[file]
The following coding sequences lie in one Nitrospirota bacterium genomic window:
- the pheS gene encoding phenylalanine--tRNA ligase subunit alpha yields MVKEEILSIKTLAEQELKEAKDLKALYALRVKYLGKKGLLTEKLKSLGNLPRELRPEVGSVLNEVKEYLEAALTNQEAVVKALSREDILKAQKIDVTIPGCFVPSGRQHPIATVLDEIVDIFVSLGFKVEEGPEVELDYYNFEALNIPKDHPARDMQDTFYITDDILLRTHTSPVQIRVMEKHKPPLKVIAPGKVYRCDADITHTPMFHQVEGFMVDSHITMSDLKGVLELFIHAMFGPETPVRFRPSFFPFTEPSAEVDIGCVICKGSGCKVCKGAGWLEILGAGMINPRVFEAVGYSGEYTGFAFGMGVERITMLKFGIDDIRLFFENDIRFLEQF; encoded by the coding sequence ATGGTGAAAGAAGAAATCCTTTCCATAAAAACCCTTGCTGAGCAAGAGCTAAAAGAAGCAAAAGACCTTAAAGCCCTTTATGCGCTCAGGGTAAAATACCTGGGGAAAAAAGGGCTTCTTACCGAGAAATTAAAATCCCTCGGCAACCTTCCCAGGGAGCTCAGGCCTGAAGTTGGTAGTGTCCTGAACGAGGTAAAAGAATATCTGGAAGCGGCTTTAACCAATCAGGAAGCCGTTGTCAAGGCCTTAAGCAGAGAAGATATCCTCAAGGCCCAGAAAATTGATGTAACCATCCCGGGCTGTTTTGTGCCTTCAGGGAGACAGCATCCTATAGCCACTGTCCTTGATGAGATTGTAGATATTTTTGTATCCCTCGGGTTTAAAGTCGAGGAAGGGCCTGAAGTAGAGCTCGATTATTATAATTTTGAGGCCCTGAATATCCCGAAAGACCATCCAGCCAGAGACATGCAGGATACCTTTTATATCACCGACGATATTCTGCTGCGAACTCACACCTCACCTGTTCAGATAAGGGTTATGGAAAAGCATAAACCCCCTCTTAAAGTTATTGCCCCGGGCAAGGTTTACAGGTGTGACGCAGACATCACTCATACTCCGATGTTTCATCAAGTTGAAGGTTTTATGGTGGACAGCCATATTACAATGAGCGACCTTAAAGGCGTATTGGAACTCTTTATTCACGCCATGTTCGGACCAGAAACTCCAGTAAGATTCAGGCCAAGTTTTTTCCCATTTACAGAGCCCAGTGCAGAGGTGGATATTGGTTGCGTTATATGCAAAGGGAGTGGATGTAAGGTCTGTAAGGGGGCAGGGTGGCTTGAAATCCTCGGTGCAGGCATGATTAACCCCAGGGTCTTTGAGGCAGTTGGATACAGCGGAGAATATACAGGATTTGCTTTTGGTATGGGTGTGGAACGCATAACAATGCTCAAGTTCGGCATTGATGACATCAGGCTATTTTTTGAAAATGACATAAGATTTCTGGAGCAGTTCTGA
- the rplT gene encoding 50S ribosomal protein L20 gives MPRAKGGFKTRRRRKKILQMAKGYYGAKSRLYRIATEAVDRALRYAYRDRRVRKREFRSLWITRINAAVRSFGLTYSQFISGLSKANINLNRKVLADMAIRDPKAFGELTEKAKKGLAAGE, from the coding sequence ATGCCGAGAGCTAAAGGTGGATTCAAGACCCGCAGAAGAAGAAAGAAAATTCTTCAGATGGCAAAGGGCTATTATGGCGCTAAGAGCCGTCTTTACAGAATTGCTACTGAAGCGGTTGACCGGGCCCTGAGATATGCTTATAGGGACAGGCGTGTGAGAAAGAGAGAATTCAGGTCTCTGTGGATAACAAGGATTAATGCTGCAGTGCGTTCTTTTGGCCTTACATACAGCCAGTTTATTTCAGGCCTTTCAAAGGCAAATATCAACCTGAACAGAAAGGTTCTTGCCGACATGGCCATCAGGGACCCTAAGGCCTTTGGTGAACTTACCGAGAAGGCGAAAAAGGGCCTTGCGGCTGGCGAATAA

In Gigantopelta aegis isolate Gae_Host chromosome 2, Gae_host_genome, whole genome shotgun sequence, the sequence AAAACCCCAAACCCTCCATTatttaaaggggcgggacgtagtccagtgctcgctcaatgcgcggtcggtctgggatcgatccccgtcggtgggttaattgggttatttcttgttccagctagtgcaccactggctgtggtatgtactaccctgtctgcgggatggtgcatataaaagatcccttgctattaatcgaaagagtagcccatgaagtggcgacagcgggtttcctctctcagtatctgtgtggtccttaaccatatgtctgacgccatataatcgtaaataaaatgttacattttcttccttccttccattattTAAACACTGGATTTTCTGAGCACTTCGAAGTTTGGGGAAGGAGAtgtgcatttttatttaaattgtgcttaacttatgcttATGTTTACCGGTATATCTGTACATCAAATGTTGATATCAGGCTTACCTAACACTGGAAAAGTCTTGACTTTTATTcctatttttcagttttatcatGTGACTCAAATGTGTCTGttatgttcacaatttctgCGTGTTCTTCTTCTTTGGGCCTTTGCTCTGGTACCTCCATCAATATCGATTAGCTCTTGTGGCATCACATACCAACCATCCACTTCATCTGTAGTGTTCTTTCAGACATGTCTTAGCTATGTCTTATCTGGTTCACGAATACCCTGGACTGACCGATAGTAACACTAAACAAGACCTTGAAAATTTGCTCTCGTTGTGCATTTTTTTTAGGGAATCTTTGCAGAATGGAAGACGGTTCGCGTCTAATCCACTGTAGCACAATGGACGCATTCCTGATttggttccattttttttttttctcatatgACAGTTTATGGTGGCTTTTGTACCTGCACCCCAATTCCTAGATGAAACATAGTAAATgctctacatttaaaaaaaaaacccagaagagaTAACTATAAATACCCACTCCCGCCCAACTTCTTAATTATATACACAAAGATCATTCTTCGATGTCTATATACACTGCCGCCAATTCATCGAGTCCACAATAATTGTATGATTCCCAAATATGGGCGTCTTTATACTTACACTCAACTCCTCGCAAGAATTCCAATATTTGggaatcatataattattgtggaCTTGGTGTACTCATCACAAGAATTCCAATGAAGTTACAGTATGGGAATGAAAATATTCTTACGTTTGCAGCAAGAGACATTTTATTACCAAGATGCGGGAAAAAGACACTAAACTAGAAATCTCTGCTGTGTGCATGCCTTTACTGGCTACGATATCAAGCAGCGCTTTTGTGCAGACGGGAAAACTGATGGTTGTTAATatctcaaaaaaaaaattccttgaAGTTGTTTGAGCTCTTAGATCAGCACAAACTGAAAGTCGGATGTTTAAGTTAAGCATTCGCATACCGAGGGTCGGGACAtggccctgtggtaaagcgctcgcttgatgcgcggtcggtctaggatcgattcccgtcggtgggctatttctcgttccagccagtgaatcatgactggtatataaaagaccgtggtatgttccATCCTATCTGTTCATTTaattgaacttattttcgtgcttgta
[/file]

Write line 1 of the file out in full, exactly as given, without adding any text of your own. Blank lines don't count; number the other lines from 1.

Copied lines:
The following coding sequences lie in one Nitrospirota bacterium genomic window: